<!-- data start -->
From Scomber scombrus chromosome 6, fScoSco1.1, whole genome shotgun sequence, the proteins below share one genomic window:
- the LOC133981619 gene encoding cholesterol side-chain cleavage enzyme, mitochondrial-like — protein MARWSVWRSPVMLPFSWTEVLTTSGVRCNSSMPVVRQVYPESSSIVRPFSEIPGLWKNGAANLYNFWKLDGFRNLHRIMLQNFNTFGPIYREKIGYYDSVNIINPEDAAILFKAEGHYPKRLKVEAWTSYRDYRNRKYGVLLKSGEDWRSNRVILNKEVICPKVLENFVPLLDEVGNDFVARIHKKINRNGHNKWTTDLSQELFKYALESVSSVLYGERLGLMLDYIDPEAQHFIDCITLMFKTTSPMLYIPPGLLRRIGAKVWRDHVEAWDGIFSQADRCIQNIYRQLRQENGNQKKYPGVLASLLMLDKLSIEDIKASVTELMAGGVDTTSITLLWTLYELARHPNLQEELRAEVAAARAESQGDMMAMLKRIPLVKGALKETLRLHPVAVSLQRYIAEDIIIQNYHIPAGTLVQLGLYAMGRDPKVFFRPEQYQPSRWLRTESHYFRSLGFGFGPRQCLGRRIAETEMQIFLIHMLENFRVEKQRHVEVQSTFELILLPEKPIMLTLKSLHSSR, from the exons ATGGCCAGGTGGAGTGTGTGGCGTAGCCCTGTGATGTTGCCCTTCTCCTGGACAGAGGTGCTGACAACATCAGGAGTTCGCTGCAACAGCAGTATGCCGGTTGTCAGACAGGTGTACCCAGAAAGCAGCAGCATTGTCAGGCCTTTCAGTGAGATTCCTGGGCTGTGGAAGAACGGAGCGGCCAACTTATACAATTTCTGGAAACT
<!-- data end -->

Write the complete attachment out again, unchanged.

From Scomber scombrus chromosome 6, fScoSco1.1, whole genome shotgun sequence, the proteins below share one genomic window:
- the LOC133981619 gene encoding cholesterol side-chain cleavage enzyme, mitochondrial-like — protein MARWSVWRSPVMLPFSWTEVLTTSGVRCNSSMPVVRQVYPESSSIVRPFSEIPGLWKNGAANLYNFWKLDGFRNLHRIMLQNFNTFGPIYREKIGYYDSVNIINPEDAAILFKAEGHYPKRLKVEAWTSYRDYRNRKYGVLLKSGEDWRSNRVILNKEVICPKVLENFVPLLDEVGNDFVARIHKKINRNGHNKWTTDLSQELFKYALESVSSVLYGERLGLMLDYIDPEAQHFIDCITLMFKTTSPMLYIPPGLLRRIGAKVWRDHVEAWDGIFSQADRCIQNIYRQLRQENGNQKKYPGVLASLLMLDKLSIEDIKASVTELMAGGVDTTSITLLWTLYELARHPNLQEELRAEVAAARAESQGDMMAMLKRIPLVKGALKETLRLHPVAVSLQRYIAEDIIIQNYHIPAGTLVQLGLYAMGRDPKVFFRPEQYQPSRWLRTESHYFRSLGFGFGPRQCLGRRIAETEMQIFLIHMLENFRVEKQRHVEVQSTFELILLPEKPIMLTLKSLHSSR, from the exons ATGGCCAGGTGGAGTGTGTGGCGTAGCCCTGTGATGTTGCCCTTCTCCTGGACAGAGGTGCTGACAACATCAGGAGTTCGCTGCAACAGCAGTATGCCGGTTGTCAGACAGGTGTACCCAGAAAGCAGCAGCATTGTCAGGCCTTTCAGTGAGATTCCTGGGCTGTGGAAGAACGGAGCGGCCAACTTATACAATTTCTGGAAACT